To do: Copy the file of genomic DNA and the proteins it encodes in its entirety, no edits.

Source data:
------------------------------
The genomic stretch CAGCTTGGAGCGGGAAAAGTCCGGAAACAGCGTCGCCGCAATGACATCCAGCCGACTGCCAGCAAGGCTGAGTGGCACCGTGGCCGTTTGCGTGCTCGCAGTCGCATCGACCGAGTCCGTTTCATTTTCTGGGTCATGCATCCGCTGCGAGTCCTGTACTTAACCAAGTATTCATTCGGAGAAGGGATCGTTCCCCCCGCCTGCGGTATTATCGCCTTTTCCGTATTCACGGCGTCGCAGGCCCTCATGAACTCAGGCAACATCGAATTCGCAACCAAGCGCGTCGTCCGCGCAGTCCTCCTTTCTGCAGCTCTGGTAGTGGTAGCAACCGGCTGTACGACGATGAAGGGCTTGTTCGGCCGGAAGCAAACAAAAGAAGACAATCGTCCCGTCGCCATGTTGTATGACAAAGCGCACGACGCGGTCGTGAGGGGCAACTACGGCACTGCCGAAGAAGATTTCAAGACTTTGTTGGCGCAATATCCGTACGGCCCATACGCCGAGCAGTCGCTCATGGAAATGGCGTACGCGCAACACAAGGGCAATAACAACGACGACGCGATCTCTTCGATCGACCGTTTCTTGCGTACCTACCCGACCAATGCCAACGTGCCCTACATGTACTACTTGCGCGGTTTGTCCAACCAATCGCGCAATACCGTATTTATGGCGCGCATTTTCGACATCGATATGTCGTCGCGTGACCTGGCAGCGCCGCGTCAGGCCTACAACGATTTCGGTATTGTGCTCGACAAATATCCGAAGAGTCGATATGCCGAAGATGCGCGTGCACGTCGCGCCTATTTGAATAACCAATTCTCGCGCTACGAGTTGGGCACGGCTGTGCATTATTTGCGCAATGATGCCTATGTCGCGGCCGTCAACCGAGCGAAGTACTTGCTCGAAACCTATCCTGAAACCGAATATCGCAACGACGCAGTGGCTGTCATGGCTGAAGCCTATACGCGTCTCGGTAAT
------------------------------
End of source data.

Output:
The genomic stretch CAGCTTGGAGCGGGAAAAGTCCGGAAACAGCGTCGCCGCAATGACATCCAGCCGACTGCCAGCAAGGCTGAGTGGCACCGTGGCCGTTTGCGTGCTCGCAGTCGCATCGACCGAGTCCGTTTCATTTTCTGGGTCATGCATCCGCTGCGAGTCCTGTACTTAACCAAGTATTCATTCGGAGAAGGGATCGTTCCCCCCGCCTGCGGTATTATCGCCTTTTCCGTATTCACGGCGTCGCAGGCCCTCATGAACTCAGGCAACATCGAATTCGCAACCAAGCGCGTCGTCCGCGCAGTCCTCCTTTCTGCAGCTCTGGTAGTGGTAGCAACCGGCTGTACGACGATGAAGGGCTTGTTCGGCCGGAAGCAAACAAAAGAAGACAATCGTCCCGTCGCCATGTTGTATGACAAAGCGCACGACGCGGTCGTGAGGGGCAACTACGGCACTGCCGAAGAAGATTTCAAGACTTTGTTGGCGCAATATCCGTACGGCCCATACGCCGAGCAGTCGCTCATGGAAATGGCGTACGCGCAACACAAGGGCAATAACAACGACGACGCGATCTCTTCGATCGACCGTTTCTTGCGTACCTACCCGACCAATGCCAACGTGCCCTACATGTACTACTTGCGCGGTTTGTCCAACCAATCGCGCAATACCGTATTTATGGCGCGCATTTTCGACATCGATATGTCGTCGCGTGACCTGGCAGCGCCGCGTCAGGCCTACAACGATTTCGGTATTGTGCTCGACAAATATCCGAAGAGTCGATATGCCGAAGATGCGCGTGCACGTCGCGCCTATTTGAATAACCAATTCTCGCGCTACGAGTTGGGCACGGCTGTGCATTATTTGCGCAATGATGCCTATGTCGCGGCCGTCAACCGAGCGAAGTACTTGCTCGAAACCTATCCTGAAACCGAATATCGCAACGACGCAGTGGCTGTCATGGCTGAAGCCTATACGCGTCTCGGTAAT